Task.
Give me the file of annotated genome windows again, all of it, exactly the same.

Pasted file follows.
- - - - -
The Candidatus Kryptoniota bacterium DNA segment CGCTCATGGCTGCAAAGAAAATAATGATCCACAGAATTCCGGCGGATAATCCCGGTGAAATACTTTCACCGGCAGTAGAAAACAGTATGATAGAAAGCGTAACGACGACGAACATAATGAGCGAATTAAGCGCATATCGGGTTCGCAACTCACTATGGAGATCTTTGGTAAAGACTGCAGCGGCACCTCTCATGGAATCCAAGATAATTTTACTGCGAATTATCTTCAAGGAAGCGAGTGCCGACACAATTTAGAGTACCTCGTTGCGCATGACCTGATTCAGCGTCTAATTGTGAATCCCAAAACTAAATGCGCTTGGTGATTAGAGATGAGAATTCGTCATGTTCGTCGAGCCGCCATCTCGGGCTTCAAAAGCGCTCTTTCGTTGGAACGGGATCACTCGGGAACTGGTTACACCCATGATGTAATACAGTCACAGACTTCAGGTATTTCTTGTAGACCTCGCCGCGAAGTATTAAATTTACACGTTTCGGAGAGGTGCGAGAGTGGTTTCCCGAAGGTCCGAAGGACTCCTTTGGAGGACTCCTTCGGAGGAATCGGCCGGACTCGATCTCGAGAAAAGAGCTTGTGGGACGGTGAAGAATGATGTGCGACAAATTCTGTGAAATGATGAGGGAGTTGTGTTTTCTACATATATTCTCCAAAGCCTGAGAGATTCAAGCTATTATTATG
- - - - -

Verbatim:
The Candidatus Kryptoniota bacterium DNA segment CGCTCATGGCTGCAAAGAAAATAATGATCCACAGAATTCCGGCGGATAATCCCGGTGAAATACTTTCACCGGCAGTAGAAAACAGTATGATAGAAAGCGTAACGACGACGAACATAATGAGCGAATTAAGCGCATATCGGGTTCGCAACTCACTATGGAGATCTTTGGTAAAGACTGCAGCGGCACCTCTCATGGAATCCAAGATAATTTTACTGCGAATTATCTTCAAGGAAGCGAGTGCCGACACAATTTAGAGTACCTCGTTGCGCATGACCTGATTCAGCGTCTAATTGTGAATCCCAAAACTAAATGCGCTTGGTGATTAGAGATGAGAATTCGTCATGTTCGTCGAGCCGCCATCTCGGGCTTCAAAAGCGCTCTTTCGTTGGAACGGGATCACTCGGGAACTGGTTACACCCATGATGTAATACAGTCACAGACTTCAGGTATTTCTTGTAGACCTCGCCGCGAAGTATTAAATTTACACGTTTCGGAGAGGTGCGAGAGTGGTTTCCCGAAGGTCCGAAGGACTCCTTTGGAGGACTCCTTCGGAGGAATCGGCCGGACTCGATCTCGAGAAAAGAGCTTGTGGGACGGTGAAGAATGATGTGCGACAAATTCTGTGAAATGATGAGGGAGTTGTGTTTTCTACATATATTCTCCAAAGCCTGAGAGATTCAAGCTATTATTATG